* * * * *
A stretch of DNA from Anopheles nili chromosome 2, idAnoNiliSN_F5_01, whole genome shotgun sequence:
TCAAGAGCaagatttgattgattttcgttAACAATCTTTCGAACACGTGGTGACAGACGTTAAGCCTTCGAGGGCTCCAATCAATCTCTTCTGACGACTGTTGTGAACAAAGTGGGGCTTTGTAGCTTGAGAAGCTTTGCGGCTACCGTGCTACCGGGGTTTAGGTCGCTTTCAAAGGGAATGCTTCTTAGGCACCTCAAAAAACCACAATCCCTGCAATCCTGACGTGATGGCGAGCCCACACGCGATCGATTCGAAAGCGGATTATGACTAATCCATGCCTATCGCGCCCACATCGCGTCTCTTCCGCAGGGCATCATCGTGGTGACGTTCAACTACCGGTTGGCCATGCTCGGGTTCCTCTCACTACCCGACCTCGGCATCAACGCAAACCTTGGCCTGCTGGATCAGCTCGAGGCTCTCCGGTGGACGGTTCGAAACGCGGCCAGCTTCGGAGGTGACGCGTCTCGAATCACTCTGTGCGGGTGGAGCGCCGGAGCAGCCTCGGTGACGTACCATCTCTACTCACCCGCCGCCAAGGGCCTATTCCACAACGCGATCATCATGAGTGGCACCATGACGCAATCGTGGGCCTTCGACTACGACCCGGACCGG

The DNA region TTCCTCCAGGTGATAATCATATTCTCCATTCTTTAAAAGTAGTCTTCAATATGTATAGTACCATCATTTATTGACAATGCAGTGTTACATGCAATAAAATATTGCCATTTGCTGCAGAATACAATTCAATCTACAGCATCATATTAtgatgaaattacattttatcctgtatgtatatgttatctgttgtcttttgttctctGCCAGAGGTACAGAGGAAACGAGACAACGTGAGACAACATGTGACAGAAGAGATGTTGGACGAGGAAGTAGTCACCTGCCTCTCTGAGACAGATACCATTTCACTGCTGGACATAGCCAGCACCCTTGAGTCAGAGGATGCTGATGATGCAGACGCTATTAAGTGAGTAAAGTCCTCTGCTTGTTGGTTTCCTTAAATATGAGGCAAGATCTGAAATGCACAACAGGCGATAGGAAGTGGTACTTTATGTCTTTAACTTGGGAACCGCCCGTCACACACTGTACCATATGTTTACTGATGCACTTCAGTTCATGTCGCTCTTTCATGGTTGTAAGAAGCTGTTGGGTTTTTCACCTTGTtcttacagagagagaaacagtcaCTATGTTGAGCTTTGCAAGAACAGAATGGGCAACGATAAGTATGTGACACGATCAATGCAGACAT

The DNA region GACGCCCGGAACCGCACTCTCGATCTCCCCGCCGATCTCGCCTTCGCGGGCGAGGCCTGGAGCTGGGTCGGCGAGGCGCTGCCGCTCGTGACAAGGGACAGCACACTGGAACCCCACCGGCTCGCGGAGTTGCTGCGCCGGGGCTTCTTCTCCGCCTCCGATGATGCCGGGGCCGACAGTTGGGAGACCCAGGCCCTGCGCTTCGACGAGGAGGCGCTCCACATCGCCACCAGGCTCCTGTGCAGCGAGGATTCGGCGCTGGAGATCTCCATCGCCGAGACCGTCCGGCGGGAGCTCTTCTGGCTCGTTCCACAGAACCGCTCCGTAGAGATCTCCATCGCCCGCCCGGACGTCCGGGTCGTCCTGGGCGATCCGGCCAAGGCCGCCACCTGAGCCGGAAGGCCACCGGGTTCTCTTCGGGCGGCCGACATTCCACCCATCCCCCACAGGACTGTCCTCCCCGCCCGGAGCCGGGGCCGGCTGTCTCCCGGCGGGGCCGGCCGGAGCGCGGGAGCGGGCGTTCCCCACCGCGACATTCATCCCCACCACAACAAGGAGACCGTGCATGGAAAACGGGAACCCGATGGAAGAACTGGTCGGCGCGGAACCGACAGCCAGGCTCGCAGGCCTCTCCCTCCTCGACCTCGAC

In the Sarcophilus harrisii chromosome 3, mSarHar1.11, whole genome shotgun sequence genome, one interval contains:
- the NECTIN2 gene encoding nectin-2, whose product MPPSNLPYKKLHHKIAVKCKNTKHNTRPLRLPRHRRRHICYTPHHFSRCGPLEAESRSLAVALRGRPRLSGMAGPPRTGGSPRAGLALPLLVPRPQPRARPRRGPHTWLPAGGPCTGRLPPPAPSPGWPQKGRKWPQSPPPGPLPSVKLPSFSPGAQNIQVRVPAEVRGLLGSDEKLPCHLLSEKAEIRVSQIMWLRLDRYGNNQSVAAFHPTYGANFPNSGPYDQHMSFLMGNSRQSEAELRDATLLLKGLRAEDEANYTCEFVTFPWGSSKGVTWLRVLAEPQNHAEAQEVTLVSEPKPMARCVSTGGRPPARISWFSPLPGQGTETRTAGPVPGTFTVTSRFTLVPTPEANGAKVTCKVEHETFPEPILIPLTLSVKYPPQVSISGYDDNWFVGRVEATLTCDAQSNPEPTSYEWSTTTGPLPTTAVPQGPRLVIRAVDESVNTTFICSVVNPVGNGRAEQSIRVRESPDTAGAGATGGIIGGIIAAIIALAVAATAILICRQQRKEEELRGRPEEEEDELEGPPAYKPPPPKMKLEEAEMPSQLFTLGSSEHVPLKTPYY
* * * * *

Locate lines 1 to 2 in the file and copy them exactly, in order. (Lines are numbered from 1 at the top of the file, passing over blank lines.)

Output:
A stretch of DNA from Anopheles nili chromosome 2, idAnoNiliSN_F5_01, whole genome shotgun sequence:
TCAAGAGCaagatttgattgattttcgttAACAATCTTTCGAACACGTGGTGACAGACGTTAAGCCTTCGAGGGCTCCAATCAATCTCTTCTGACGACTGTTGTGAACAAAGTGGGGCTTTGTAGCTTGAGAAGCTTTGCGGCTACCGTGCTACCGGGGTTTAGGTCGCTTTCAAAGGGAATGCTTCTTAGGCACCTCAAAAAACCACAATCCCTGCAATCCTGACGTGATGGCGAGCCCACACGCGATCGATTCGAAAGCGGATTATGACTAATCCATGCCTATCGCGCCCACATCGCGTCTCTTCCGCAGGGCATCATCGTGGTGACGTTCAACTACCGGTTGGCCATGCTCGGGTTCCTCTCACTACCCGACCTCGGCATCAACGCAAACCTTGGCCTGCTGGATCAGCTCGAGGCTCTCCGGTGGACGGTTCGAAACGCGGCCAGCTTCGGAGGTGACGCGTCTCGAATCACTCTGTGCGGGTGGAGCGCCGGAGCAGCCTCGGTGACGTACCATCTCTACTCACCCGCCGCCAAGGGCCTATTCCACAACGCGATCATCATGAGTGGCACCATGACGCAATCGTGGGCCTTCGACTACGACCCGGACCGG